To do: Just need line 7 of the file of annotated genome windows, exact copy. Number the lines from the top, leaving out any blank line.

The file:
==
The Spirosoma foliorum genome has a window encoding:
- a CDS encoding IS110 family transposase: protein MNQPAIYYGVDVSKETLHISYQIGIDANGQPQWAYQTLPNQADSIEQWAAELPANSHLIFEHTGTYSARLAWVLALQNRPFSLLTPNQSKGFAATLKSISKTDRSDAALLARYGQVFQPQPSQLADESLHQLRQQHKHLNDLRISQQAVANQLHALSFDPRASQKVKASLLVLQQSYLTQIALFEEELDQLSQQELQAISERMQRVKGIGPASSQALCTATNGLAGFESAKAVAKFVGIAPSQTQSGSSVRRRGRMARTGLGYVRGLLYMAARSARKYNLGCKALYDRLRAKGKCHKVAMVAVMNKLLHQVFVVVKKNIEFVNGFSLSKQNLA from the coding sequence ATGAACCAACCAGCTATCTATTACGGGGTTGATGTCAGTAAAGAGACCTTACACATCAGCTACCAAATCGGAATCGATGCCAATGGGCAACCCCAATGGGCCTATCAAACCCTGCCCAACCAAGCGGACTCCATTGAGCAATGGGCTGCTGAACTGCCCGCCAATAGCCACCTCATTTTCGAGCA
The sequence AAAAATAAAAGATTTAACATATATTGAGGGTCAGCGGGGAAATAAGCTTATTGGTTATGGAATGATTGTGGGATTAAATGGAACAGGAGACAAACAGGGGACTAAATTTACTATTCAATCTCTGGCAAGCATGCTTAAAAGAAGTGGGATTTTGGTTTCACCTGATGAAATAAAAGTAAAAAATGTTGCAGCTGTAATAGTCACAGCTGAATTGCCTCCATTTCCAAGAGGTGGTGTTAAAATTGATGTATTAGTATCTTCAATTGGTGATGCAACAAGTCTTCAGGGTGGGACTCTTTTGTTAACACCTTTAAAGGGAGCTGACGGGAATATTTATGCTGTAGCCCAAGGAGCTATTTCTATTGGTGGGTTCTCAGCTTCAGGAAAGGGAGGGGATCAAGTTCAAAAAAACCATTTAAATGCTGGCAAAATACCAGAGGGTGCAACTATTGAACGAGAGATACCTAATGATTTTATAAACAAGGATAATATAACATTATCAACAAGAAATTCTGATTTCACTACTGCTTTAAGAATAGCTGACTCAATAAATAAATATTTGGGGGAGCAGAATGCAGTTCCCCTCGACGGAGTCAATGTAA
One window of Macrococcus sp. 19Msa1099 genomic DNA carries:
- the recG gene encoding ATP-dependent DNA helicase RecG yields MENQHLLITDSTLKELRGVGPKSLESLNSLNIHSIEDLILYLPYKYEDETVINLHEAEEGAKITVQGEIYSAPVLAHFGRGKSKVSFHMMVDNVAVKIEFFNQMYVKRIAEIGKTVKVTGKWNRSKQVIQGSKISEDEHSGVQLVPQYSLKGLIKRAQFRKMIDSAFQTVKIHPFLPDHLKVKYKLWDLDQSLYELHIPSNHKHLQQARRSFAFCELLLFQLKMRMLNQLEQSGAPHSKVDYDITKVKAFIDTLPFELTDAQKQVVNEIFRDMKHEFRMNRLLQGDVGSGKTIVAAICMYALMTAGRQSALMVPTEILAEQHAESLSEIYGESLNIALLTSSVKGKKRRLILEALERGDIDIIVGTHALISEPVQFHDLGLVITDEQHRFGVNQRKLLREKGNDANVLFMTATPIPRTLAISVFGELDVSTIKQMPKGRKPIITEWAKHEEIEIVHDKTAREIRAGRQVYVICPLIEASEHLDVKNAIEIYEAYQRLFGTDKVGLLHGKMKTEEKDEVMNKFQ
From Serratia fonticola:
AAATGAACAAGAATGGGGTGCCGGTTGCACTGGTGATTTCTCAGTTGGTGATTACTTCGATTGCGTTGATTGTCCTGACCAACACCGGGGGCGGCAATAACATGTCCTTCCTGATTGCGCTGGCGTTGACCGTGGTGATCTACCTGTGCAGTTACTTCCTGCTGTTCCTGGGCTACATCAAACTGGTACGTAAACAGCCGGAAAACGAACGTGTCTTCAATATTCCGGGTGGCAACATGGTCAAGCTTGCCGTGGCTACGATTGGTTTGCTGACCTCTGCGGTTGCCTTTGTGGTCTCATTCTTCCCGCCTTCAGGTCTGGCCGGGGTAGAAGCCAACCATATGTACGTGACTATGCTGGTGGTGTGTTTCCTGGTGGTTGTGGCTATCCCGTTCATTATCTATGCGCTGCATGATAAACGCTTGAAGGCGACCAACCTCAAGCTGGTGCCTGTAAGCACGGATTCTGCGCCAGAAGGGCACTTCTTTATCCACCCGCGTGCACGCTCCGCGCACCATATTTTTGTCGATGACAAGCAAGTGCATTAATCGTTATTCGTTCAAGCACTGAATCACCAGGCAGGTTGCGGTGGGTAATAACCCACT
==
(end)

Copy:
AAATGAACAAGAATGGGGTGCCGGTTGCACTGGTGATTTCTCAGTTGGTGATTACTTCGATTGCGTTGATTGTCCTGACCAACACCGGGGGCGGCAATAACATGTCCTTCCTGATTGCGCTGGCGTTGACCGTGGTGATCTACCTGTGCAGTTACTTCCTGCTGTTCCTGGGCTACATCAAACTGGTACGTAAACAGCCGGAAAACGAACGTGTCTTCAATATTCCGGGTGGCAACATGGTCAAGCTTGCCGTGGCTACGATTGGTTTGCTGACCTCTGCGGTTGCCTTTGTGGTCTCATTCTTCCCGCCTTCAGGTCTGGCCGGGGTAGAAGCCAACCATATGTACGTGACTATGCTGGTGGTGTGTTTCCTGGTGGTTGTGGCTATCCCGTTCATTATCTATGCGCTGCATGATAAACGCTTGAAGGCGACCAACCTCAAGCTGGTGCCTGTAAGCACGGATTCTGCGCCAGAAGGGCACTTCTTTATCCACCCGCGTGCACGCTCCGCGCACCATATTTTTGTCGATGACAAGCAAGTGCATTAATCGTTATTCGTTCAAGCACTGAATCACCAGGCAGGTTGCGGTGGGTAATAACCCACT